Skip to Content

In Search of the Perfect Keyboard

Matias offers keyboards that are simultaneously innovative and retro.
January 21, 2012

All this talk of late about how our devices are hurting us is making me think I need to revamp my workspace. I already use a standing desk, but I have yet to take the crucial step of elevating my laptop screen and buying an external keyboard, meaning I’m forever hunched over. A new series of external keyboards from a company called Matias might just be the trick to ending my—and your—ergonomic inefficiencies at home or at the office, all while adding the ability for you to type straight to your iPhone with the press of a button.

Matias is a business that has been around since 1989, born “in Edgar Matias’ parents’ basement, in a suburb of Toronto,” per its website. Matias seems to specialize in the “oh, yeah, I did kind of want that” sort of product: take, for instance, the “Tune Blocker,” a cable for your iPod or iPhone that’s smart enough to know whether you’re really plugging your device into your (or somebody’s) laptop because you want to sync libraries, or rather because you just need to get a quick charge. And then there’s also the “hm I don’t think I need that but it’s kind of cool anyway” kind of product, like this $595 “half-keyboard” (“One hand incapacitated? Type with the other!”)

More relevant for our purposes, though, are a series of three keyboard Matias announced last week. Not only do these laptops accommodate the ergonomically-concerned, like myself, they also cater to those who are generally frustrated with the virtual keyboards on their iPhones. Often, if I receive a text message that demands a long response, I open my laptop in order to type out an email in retaliation. But Matias’s keyboards are made with these sorts of frustrations in mind; the keyboard is designed to allow you to easily toggle between your iPhone and Mac or PC.

The first is the One Keyboard. What’s cool about the One Keyboard is that it comes with an in-keyboard stand into which you can directly plug your iPhone–your keyboard becomes a command center, in a way, for that device. With the press of a button, you can toggle between your computer or the iPhone. (“You just need to experience this once, to feel how much faster it is,” promises Edgar Matias himself; the privilege will cost you $99.95.)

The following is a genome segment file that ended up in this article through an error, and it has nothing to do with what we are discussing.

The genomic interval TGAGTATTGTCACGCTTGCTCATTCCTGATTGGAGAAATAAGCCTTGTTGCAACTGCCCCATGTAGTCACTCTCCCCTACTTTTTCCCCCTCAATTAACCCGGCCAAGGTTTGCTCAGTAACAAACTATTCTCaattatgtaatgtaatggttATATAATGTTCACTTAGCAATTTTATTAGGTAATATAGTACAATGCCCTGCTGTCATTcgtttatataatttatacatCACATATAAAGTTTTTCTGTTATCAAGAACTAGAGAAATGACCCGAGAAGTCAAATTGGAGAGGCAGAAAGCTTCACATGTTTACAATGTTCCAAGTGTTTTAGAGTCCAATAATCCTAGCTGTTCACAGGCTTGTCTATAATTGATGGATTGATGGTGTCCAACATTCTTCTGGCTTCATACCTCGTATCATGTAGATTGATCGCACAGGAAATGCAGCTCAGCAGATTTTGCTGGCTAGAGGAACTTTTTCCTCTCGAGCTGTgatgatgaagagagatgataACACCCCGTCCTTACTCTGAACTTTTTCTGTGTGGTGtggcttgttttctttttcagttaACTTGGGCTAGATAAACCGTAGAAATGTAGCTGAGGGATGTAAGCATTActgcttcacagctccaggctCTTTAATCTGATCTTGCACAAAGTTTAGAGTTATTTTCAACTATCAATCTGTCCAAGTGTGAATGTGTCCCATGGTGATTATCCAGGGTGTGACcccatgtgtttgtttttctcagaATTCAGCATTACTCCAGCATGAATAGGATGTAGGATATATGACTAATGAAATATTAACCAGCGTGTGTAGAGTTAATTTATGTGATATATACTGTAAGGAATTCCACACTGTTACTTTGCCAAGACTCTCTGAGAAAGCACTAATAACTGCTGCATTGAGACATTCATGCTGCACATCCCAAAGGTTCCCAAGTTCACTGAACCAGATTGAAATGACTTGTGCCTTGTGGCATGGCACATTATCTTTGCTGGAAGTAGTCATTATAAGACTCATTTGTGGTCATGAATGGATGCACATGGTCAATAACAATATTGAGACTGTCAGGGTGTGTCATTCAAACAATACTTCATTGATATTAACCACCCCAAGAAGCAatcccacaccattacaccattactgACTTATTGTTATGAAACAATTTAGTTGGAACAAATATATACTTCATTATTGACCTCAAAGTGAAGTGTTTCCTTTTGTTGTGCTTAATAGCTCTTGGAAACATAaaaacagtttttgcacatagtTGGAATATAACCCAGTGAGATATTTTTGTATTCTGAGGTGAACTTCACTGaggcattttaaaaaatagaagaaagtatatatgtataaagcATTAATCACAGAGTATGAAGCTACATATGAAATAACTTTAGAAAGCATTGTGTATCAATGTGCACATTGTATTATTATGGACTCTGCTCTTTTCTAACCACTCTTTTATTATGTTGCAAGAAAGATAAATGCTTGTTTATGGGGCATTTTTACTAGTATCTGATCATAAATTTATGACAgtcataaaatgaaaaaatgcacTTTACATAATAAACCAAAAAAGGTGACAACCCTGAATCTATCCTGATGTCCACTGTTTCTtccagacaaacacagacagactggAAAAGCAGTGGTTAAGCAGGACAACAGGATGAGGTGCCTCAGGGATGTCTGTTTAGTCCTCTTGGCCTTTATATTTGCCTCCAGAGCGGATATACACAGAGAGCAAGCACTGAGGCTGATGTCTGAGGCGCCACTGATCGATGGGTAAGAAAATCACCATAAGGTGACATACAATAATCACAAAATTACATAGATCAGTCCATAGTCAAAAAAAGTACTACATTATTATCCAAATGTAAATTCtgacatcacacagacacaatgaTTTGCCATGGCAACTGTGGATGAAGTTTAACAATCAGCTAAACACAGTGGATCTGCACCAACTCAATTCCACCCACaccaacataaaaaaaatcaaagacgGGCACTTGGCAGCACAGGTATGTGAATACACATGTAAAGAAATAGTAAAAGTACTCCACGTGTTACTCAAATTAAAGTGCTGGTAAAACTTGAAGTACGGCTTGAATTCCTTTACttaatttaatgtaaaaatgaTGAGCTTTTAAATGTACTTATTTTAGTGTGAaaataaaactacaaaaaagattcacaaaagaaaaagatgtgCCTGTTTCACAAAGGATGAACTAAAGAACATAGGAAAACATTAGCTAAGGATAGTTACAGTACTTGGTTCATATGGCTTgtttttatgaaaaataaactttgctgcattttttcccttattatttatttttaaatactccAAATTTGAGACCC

The One Keyboard measures almost 19” wide; what if that’s too much for you? In that case, you may want to try out the Slim One Keyboard. This one’s just a little over 11” wide, more laptop-sized, but with a special button that says “iPhone” in the upper-right-hand corner. This set up comes with what Matias calls a “MiniRizer,” to conveniently house and angle your iPhone off to the side. The Slim One’s a little cheaper: $79.95.

The third new keyboard Matias is offering is most intriguing, in the way that it melds the old and new. It likewise enables iPhone/computer toggling, but it does so with a keyboard that’s a throwback to an old classic: the “Apple Extended Keyboard.” The Apple Extended (and its sequel, the Apple Extended II), were enormous, not particularly handsome things, relics of an Apple before the anointing of its everything-can-be-sexy designer Sir Jonathan Ive. The thing may have been monstrous, but it is beloved by keyboard enthusiasts. In particular, it was constructed in such a way, with mechanically driven Alps key switches, that it gave off a deeply satisfying clickity-clacking as you typed.

Well, Matias’s Tactile One Keyboard brings back that clickity-clacking, for those of you with serious Apple Extended Keyboard nostalgia, and adds to it iPhone compatibility. It’s a veritable orgy of typist retro-futurism, and it’s yours and mine for only $199.95.

Thanks to Wired’s Charlie Sorrel for first calling my attention to Matias. Other keyboard fanatics out there, how do you think Matias’s offering measures up? Is this the One Keyboard to Rule Them All, the keyboard I’ve been searching for? Just know: I’m not interested in learning Dvorak.

Keep Reading

Most Popular

DeepMind’s cofounder: Generative AI is just a phase. What’s next is interactive AI.

“This is a profound moment in the history of technology,” says Mustafa Suleyman.

What to know about this autumn’s covid vaccines

New variants will pose a challenge, but early signs suggest the shots will still boost antibody responses.

Human-plus-AI solutions mitigate security threats

With the right human oversight, emerging technologies like artificial intelligence can help keep business and customer data secure

Next slide, please: A brief history of the corporate presentation

From million-dollar slide shows to Steve Jobs’s introduction of the iPhone, a bit of show business never hurt plain old business.

Stay connected

Illustration by Rose Wong

Get the latest updates from
MIT Technology Review

Discover special offers, top stories, upcoming events, and more.

Thank you for submitting your email!

Explore more newsletters

It looks like something went wrong.

We’re having trouble saving your preferences. Try refreshing this page and updating them one more time. If you continue to get this message, reach out to us at with a list of newsletters you’d like to receive.